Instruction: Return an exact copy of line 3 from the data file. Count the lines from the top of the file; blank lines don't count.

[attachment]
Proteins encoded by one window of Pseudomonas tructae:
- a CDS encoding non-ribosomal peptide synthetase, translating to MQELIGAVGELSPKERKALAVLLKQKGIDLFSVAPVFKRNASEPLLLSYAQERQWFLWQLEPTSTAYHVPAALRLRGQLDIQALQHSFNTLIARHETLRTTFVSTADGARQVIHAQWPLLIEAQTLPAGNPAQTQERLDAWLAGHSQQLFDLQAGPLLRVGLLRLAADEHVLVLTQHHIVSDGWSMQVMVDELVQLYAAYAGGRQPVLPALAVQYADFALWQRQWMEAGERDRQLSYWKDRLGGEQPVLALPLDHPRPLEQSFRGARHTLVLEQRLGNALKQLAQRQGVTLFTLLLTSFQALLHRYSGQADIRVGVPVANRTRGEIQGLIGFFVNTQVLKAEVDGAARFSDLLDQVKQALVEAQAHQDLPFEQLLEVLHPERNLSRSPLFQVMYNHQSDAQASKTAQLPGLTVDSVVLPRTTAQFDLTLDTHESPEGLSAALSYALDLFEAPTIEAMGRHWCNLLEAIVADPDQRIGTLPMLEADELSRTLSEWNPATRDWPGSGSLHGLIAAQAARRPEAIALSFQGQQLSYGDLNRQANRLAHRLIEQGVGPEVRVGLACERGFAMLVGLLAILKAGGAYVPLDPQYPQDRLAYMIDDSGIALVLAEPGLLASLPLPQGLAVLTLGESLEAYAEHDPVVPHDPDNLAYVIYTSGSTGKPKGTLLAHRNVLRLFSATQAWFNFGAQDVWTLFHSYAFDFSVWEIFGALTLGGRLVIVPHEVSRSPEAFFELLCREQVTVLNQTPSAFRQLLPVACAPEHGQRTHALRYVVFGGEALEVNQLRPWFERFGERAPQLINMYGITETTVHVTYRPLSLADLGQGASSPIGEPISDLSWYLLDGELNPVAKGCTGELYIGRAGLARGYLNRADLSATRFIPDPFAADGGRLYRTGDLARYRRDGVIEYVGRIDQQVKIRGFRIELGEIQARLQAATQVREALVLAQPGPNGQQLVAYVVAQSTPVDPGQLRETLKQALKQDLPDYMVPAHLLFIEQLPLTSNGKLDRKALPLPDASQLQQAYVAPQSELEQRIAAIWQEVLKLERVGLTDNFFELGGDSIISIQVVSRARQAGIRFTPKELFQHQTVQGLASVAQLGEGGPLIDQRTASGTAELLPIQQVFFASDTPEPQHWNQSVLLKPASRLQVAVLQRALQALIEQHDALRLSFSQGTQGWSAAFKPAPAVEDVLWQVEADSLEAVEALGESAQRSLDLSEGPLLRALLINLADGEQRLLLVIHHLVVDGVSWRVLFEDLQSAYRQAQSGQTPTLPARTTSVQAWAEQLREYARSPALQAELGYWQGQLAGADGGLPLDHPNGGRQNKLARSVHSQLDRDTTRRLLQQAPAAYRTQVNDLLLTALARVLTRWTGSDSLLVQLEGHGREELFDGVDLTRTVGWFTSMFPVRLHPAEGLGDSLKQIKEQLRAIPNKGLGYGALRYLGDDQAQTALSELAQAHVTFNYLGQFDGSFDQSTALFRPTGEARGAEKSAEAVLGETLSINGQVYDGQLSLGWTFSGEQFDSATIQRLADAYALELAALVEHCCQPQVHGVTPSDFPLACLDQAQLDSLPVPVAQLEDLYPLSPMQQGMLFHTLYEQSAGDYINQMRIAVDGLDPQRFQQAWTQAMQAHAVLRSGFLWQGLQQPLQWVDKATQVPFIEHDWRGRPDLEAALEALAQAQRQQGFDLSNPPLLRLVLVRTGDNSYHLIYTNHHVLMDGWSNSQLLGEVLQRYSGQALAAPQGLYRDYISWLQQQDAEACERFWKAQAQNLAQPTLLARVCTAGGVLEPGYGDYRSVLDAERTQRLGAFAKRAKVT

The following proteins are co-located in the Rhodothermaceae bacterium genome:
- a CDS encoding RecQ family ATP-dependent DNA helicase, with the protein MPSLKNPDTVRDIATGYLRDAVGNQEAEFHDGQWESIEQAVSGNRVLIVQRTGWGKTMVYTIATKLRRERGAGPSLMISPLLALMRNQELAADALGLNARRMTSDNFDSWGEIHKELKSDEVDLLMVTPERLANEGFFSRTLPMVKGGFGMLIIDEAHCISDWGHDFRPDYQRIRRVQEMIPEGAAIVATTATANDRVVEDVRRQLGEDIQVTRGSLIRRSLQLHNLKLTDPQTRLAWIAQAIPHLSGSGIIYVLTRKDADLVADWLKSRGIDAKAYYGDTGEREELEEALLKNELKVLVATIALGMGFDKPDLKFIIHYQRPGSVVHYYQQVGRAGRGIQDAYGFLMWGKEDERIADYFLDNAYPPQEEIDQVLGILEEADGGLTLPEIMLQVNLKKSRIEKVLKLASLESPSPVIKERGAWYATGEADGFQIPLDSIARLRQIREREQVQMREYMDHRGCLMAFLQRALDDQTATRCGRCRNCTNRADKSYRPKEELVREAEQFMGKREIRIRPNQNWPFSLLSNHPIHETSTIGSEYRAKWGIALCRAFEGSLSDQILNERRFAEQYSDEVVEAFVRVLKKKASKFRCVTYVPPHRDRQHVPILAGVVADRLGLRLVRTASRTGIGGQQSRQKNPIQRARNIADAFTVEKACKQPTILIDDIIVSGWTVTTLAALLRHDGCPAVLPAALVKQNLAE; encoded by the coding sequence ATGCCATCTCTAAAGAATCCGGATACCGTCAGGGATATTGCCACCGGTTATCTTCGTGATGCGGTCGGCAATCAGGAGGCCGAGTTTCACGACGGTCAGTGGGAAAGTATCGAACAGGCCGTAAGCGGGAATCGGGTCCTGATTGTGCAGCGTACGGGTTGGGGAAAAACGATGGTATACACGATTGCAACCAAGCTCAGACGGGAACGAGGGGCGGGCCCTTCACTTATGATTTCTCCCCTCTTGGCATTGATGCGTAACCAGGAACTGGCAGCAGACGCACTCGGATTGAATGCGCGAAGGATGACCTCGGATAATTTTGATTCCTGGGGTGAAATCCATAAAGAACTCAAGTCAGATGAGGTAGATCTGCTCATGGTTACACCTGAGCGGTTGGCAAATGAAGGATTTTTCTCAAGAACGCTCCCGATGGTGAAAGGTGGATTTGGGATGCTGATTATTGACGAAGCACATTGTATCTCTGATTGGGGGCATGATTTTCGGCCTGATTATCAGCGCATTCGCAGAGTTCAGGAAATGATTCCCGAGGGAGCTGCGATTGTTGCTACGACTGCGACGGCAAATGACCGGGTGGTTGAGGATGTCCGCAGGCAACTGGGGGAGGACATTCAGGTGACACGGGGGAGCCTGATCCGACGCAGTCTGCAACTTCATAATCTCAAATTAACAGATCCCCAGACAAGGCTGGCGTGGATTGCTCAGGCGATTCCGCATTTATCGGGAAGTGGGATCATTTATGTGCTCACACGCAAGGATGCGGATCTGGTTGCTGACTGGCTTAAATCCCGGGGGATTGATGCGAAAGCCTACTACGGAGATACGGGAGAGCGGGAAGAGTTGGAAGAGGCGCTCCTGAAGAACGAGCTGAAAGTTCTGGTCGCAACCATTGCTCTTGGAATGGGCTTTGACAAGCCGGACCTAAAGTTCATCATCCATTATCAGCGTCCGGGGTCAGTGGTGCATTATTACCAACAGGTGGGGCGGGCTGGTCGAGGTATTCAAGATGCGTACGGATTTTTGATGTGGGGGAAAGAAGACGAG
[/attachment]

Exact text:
The following proteins are co-located in the Rhodothermaceae bacterium genome: